The Price of Refuge

Another missing scene from Day of Wrath, between Chapter Thirty-one and the Epilogue. Bennet has recruited Grant, the ex-quaestor in the Presidential Guard, to help him merge the remaining Fleet pilots and Infantry soldiers into a single force. He has just returned from his second Command meeting as overall commander of Gyrfalcon’s forces.

 

Every form of refuge has its price
– Eagles, Lying Eyes.

 Day of Wrath +11, late morning

Grant was waiting for Bennet in his new office. “Do I have a job?”

“You do.” Bennet dropped his stuff onto the desk and gave his new office the once-over. Not bad. Between them, Flynn and the quartermaster’s people had done wonders. Flynn had even squeezed in some upholstered seating units—“For those days when you’re not around and I can take a nap.”—and a conference table. Bennet nodded towards the table. Grant joined him, sliding into a chair to his right. “From tomorrow, you’ll come to morning command meeting with me and the Fleet captains. You’re on the team.”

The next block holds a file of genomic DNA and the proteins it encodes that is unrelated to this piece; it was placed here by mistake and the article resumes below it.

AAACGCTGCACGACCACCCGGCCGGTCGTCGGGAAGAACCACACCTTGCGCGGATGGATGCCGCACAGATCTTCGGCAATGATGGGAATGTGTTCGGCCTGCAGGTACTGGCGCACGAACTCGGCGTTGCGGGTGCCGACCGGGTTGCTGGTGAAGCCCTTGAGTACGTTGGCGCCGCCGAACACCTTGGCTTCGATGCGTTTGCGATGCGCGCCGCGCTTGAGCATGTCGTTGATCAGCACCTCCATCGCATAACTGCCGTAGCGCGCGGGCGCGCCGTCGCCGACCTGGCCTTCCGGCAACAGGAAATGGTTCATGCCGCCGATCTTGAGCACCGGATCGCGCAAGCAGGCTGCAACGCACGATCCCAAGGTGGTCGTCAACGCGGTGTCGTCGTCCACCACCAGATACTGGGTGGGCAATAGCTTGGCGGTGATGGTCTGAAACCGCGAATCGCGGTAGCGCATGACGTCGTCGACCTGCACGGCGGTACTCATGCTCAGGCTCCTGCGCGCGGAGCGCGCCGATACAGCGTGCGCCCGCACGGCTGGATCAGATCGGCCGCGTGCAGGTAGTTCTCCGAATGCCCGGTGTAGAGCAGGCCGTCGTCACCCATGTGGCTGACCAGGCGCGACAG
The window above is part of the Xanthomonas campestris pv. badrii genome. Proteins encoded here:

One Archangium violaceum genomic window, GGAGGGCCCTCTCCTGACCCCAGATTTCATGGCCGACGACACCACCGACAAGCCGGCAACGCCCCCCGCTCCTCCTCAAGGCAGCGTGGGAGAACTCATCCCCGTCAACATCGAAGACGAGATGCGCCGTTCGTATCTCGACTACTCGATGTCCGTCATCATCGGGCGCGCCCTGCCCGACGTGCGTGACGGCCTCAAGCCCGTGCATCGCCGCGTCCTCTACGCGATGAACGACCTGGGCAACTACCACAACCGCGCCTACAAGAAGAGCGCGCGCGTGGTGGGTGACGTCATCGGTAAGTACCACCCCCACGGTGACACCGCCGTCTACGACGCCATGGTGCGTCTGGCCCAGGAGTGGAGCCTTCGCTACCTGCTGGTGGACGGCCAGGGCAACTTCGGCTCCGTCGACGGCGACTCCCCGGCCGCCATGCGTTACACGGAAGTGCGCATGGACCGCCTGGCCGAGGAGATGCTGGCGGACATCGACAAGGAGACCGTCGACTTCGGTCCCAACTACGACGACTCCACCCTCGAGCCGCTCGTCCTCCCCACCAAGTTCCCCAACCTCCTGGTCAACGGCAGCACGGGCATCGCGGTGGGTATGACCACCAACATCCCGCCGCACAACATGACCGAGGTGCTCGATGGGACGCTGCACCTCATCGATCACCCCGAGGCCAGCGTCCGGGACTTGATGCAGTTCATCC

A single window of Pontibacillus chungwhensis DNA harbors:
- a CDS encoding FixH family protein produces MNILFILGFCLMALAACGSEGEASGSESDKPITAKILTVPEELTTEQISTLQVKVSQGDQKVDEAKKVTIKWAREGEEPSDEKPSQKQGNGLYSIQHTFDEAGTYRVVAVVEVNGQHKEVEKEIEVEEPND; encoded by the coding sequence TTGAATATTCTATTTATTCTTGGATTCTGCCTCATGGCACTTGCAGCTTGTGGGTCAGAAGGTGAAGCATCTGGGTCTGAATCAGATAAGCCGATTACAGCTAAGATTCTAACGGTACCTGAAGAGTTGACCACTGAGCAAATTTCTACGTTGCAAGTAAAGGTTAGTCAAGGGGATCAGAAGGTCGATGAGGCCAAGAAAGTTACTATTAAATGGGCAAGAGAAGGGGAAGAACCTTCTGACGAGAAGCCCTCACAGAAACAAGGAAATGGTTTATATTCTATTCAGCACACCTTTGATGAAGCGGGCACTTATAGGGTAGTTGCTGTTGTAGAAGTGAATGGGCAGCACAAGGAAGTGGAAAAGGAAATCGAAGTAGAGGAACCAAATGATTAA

Grant whooped and held out his hand for a congratulatory shake. “Thank you! I think. So it went all right?”

Bennet snorted. “I wouldn’t say that, exactly. Let’s just say that we learned early in our family never to do things like throw my father a surprise party. When I told him that I was going to cross-train every surviving pilot and soldier and I’d brought the infantry over here so I could convert the three corvettes into forward scouting ships, there was a lot of spluttering and choking. He got his own back, though by picking over everything I said, looking for holes in it, and getting Quist and Etienne to help him do it.”

“You were expecting that.”